Following their intimate exhibition on the ground level of Ventura Futures during Milan Design Week, Central Saint Martins’ 2018 MA Materials Future graduate products are now publicly on display at their Degree Show until June 24. Many of the projects on display at Ventura Futures weren’t completed yet, so it’s exciting to see the final versions of what was previewed at the show. We found that a majority of the projects deal with handling specific types of waste, while many others investigate data, food futures and DNA modification. We’ve featured an assortment of projects below, but if you happen to be in London, we highly suggest paying the full exhibition a visit in real life.
Food Futures and Biotech
This is grown. / Bioweave by Jen Keane utilizes microbes to weave a new, hybrid material. The developed “microbial weaving” technique allows the maker to weave the warp and the bacteria to weave the weft, creating a strong and lightweight. This project acts in collaboration with nature, but throughout the process Keane also recognized and considered a likely future in which we completely control the way natural elements perform.
This is what chickens should start looking like, according to Linnea Våglund’s Pink Chicken Project. For this project, Våglund explored using the CRISPR gene-drive technique to genetically alter the color of chickens. Once this gene is introduced, it has the ability to spread to the whole chicken population within just a couple of years. “What’s the point?” you may ask? The altered color of the chicken brings more attention to the non-consensual genetic modification to our food than a modification only seen from within, and the spreading of the gene would highlight our reliance on factory farming.
In China, consumption of ants, wild Black Ants in particular, is quite common, as the practice is said to alleviate many health conditions, including arthritis and hepatitis. Pharma-ant by Ke Fu is a new method of farming wild Black Ants so that they hopefully wouldn’t need to be hunted by traditional Chinese ant hunters anymore.
Waste and Challenging Traditional Production Methods
After learning that on average, people in the UK throw away their own body weight in trash every seven weeks, Chih-Chia Chang realized that in order for society to become aware of and accountable for our waste, we need to establish a more personal relationship with it. So, for her project Myself, my life and my trash, she created new composite materials out of her own personal trash. The results are quite lovely.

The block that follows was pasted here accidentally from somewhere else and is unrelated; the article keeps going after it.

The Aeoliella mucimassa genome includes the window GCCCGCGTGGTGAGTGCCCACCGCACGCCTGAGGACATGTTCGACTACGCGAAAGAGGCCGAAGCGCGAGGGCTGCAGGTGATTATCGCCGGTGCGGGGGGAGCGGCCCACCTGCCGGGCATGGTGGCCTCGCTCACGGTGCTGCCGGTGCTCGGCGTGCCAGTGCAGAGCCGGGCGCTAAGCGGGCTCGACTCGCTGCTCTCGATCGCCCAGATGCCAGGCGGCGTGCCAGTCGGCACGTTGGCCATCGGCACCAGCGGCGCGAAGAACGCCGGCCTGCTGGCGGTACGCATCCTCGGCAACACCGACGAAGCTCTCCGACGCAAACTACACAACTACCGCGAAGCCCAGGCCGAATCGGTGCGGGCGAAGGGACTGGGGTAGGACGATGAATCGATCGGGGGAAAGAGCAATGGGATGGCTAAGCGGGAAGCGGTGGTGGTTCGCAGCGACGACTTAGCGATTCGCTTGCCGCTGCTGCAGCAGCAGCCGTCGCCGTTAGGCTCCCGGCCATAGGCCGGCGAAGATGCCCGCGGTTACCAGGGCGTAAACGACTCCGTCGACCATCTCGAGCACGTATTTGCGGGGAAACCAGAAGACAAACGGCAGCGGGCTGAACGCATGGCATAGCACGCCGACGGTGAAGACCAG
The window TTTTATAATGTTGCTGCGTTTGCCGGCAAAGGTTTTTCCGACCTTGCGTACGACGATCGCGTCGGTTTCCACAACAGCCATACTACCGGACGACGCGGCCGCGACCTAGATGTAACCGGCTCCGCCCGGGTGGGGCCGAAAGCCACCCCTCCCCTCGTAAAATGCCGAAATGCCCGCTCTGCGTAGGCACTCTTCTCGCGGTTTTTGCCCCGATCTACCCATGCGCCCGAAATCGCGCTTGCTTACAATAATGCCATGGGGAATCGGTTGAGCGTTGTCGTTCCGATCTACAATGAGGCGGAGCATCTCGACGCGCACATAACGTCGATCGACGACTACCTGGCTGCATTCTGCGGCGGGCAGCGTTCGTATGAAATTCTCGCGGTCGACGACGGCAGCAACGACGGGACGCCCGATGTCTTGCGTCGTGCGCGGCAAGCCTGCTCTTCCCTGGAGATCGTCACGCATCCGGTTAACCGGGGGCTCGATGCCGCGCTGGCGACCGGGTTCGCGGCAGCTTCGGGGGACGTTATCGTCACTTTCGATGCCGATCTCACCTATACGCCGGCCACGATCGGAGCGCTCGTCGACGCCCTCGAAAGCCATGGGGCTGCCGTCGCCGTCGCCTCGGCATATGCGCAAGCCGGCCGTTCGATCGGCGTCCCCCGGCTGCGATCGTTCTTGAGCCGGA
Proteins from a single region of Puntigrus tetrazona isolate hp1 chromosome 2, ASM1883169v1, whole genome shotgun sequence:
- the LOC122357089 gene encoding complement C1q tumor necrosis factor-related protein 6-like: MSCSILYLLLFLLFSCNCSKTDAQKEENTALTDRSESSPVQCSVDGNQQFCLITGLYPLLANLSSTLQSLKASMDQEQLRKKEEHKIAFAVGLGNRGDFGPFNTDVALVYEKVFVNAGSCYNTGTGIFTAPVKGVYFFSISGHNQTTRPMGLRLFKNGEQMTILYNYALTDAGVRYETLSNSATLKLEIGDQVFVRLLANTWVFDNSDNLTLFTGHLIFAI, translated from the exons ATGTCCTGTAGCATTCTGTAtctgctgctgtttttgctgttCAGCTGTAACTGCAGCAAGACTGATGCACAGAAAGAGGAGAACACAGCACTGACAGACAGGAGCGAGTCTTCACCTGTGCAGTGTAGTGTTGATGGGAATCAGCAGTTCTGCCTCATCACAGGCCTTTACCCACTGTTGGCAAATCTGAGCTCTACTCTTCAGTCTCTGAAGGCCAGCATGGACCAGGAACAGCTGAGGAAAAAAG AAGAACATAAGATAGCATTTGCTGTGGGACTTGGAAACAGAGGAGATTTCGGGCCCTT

Manufactured Geology bu Garance der Markarian is a rock making machine that recreates the geological phenomenon of sedimentation with dust in order to question current manufacturing processes.
The new ban of foreign imported garbage to China has made it difficult for some countries to find places for their waste. Foreign Garbage by Katie May Boyd explores the politics around this specific waste predicament by creating beckoning cats—a product symbolic of the Made in China label—out of waste intended to be sent to China.
Wine Matters by Ludovica Cantarelli creates packaging for wine using waste grape skins and branches leftover from the winemaking process. Red wine is even used as the ink and dye for the labels!
Have you ever thought about how much urine we all produce on a daily basis? I haven’t either, but Sinae Kim’s This is urine is a new process that uses the natural, untapped material as glaze for ceramics. It’d be fitting to subtly outfit your bathroom with the above vessels…
Rice husk waste is typically burned away in China, which contributes a large part to the country’s annual haze and declining health. Increasing the value of rice husk by Lulu Wang provides an alternative to this burning method. Wang extracts the starch from the rice husks and uses it as the binder to create pencils, disposable chopsticks and other household products.
Data and Technology
Davide Piscitelli asked a Google Home what it’s dream was, and it replied, “I’ve always wanted to sing a duet with Stevie Wonder.” Most people would have moved on confused, but Piscitelli decided to turn this statement into GOGO’s Dream, a project in which the designer created a machine called GOGO whose only purpose is to make the Google Home’s dream a reality. Piscitelli’s goal with this satirical approach is to, “critically question the wider ethical and moral implications of a mass adoption of these potentially exploitative and manipulative devices globally.”
Digitized Material by Lindsay Hanson proposes how advances in graphene and photonc crystal technology could lead to the creation of color changing yarns and textiles. The combination of graphene and a synthetic version of photonic crystals has the potential to yield amazing color-changing garments, as graphene is an extremely strong super conductor and natural photonic crystals are a contributor to the beauty of things like colorful beetle shells.
Made in our image: Love and cruelty with robots by Nina Cutler explores the effect household robots would have on our day-to-day lives if they a) became the norm for every household b) actually resembled humans and not just smart fridges and c) really did learn and react to human emotions.
Learn more about Central Saint Martins’ MA Materials Futures Degree Show here.